Characters Discussed (Cyclopedia of Literary Characters, Revised Third Edition)
Rosencrantz, a well-dressed Elizabethan courtier, with hat, cloak, stick, and all, carrying a large leather moneybag and waiting for something, or someone, for reasons that he does not seem to understand. He and his comrade, Guildenstern, are enough alike to be confused with each other. In fact, he introduces himself as Guildenstern, not noticing the error until his companion calls a brief conference with him. In part, he, with Guildenstern, seems to mark time while waiting for a messenger who will advise him as to his function in the plot of William Shakespeare’s Hamlet. A favorite pastime is witty word games, but they are played with an urgency that suggests that, rather than being fun, they are more a way of avoiding despair. Commissioned by Claudius, he only understands that his job, along with Guildenstern, is to learn something about Hamlet’s strange behavior. He, practicing with Guildenstern, arrives at one approach by which to confront Hamlet and to inquire why he is behaving so oddly. As a result of a trick by Hamlet, whom Claudius meant to have executed, Rosencrantz is condemned to die.
Guildenstern, another Elizabethan courtier, well dressed with hat, cloak, and stick, and also carrying a large leather moneybag and waiting for something, or someone, for reasons that he does not seem to understand. He and Rosencrantz are so much alike that no distinguishing characteristics can be described for either. He pretends to be Hamlet so that Rosencrantz can try out an approach of inquiry into the reasons for the prince’s odd behavior. Like Rosencrantz, as the result of a trick by Hamlet, whom Claudius meant to have executed, Guildenstern is condemned to die.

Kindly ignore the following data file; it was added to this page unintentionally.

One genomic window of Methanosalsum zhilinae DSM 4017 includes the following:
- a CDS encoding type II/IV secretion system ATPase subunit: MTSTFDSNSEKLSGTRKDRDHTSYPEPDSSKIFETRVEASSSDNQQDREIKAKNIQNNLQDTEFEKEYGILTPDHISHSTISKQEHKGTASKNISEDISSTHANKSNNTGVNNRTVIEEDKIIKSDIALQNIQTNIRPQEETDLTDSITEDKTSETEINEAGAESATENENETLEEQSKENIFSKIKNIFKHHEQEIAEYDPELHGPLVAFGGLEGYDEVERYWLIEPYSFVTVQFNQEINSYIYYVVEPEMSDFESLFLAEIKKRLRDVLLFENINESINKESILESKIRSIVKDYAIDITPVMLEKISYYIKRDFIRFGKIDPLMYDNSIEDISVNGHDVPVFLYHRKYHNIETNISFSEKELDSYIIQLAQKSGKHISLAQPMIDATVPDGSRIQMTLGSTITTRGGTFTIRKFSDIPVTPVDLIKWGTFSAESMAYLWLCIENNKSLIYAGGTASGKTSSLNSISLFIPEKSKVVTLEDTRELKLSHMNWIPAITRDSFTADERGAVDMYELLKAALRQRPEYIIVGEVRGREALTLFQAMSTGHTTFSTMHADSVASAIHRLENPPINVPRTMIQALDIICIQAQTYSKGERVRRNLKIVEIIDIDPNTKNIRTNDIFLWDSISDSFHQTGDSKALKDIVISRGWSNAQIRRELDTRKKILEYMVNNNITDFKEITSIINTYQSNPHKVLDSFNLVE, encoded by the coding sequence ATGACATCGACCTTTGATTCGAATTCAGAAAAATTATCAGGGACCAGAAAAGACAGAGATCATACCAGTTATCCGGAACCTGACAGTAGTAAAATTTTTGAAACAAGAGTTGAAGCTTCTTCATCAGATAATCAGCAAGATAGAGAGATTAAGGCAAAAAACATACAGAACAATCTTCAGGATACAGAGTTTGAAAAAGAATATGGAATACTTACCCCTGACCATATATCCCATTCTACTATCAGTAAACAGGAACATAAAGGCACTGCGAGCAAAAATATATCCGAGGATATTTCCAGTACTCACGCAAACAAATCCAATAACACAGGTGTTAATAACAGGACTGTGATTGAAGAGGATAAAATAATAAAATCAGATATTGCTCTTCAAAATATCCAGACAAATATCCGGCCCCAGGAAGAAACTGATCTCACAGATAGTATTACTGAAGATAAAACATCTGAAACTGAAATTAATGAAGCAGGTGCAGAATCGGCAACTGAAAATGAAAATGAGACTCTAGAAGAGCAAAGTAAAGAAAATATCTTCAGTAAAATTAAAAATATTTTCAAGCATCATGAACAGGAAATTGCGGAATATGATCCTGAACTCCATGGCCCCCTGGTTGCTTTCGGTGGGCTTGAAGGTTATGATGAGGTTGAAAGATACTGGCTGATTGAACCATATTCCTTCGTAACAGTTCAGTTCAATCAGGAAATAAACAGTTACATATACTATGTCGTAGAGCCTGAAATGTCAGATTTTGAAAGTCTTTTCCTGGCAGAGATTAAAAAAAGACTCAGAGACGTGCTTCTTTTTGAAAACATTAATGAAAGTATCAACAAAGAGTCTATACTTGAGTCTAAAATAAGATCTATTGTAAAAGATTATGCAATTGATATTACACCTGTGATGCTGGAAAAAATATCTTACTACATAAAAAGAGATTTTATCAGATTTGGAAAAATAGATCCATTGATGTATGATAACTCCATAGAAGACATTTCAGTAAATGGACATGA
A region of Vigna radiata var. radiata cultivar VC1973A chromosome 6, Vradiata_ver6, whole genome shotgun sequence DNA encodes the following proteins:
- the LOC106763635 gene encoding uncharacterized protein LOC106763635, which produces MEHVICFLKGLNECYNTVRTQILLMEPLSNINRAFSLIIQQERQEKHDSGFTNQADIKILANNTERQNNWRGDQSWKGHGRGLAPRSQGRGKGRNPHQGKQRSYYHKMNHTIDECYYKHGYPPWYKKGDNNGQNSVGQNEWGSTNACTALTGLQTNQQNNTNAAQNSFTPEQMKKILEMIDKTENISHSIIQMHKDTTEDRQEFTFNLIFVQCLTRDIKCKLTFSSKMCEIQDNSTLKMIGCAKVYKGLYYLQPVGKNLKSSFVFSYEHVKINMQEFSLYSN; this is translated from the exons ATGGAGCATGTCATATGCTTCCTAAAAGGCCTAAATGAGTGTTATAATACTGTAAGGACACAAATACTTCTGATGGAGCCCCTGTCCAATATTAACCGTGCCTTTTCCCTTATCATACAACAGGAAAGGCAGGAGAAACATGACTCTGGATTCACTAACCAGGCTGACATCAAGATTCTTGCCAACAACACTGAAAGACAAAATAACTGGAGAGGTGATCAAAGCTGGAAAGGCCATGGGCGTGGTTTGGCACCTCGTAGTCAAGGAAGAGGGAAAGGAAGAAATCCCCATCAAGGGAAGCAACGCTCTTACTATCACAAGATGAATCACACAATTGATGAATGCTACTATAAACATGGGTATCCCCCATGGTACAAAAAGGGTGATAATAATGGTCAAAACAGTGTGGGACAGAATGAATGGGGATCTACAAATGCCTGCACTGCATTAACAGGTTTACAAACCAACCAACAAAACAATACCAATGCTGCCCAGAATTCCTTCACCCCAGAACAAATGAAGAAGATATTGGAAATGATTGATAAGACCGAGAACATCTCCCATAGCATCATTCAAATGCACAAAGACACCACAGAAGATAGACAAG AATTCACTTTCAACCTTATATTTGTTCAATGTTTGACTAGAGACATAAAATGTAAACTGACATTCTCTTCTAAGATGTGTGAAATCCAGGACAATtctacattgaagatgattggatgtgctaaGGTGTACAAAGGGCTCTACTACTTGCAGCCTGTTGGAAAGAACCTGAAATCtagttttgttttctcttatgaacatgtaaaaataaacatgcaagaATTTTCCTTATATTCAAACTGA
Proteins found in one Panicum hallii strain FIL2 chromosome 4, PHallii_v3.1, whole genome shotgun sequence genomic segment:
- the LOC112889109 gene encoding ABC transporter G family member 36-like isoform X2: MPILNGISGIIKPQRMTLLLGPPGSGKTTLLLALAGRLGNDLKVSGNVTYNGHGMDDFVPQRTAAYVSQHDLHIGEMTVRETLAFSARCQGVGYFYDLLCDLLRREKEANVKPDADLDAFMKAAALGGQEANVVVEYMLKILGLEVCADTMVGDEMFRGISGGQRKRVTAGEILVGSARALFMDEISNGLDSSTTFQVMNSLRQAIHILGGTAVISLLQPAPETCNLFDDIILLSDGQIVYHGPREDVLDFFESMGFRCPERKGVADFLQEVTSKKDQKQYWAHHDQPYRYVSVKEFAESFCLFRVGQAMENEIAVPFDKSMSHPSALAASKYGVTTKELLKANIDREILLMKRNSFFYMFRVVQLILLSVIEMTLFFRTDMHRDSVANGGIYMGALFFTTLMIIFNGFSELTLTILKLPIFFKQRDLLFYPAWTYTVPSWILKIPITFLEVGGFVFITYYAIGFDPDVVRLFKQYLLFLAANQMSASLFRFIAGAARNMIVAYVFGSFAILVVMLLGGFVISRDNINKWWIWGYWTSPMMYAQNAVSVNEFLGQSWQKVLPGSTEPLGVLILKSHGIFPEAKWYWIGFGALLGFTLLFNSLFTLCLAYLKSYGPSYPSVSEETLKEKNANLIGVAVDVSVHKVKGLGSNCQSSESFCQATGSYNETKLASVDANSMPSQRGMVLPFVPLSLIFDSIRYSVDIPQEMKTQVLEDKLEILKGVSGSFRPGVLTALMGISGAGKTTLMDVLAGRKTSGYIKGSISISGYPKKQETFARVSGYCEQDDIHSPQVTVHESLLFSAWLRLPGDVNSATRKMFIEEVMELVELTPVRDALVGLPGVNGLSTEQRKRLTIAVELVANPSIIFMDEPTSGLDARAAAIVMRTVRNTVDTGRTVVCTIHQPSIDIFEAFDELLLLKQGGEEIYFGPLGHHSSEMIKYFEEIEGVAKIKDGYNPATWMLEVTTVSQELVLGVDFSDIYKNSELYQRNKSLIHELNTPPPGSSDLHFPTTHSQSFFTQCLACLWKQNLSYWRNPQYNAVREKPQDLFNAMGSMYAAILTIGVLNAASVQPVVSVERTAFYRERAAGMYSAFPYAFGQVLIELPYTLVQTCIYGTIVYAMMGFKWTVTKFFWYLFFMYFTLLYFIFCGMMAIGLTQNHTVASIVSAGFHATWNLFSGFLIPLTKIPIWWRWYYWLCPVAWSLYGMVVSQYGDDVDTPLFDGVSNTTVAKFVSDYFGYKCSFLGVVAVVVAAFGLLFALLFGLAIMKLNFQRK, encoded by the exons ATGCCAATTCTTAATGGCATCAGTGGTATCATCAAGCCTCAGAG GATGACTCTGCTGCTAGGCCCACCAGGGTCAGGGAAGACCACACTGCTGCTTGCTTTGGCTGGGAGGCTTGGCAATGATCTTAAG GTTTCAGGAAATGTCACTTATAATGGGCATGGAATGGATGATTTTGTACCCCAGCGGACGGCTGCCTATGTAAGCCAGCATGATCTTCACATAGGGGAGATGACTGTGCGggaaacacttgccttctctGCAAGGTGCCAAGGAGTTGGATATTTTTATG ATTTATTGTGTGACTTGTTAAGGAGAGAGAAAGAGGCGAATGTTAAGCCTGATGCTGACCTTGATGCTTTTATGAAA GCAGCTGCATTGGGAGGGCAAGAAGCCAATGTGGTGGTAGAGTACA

The Player, a spokesperson for the tragedians. His conversations with Rosencrantz and Guildenstern expose him (and, by proximity, all the tragedians) as having few principles, a lack not shared by the two gentlemen. Guildenstern sees him as a “comic pornographer and a rabble of prostitutes.”
The Tragedians, a troupe of six traveling actors, including Alfred, a small boy, and the Player. There is a drummer, a horn player, and a flutist; one other moves the cart of props. They are on the way to the royal court, where they will be commissioned by Hamlet to play a drama of his design.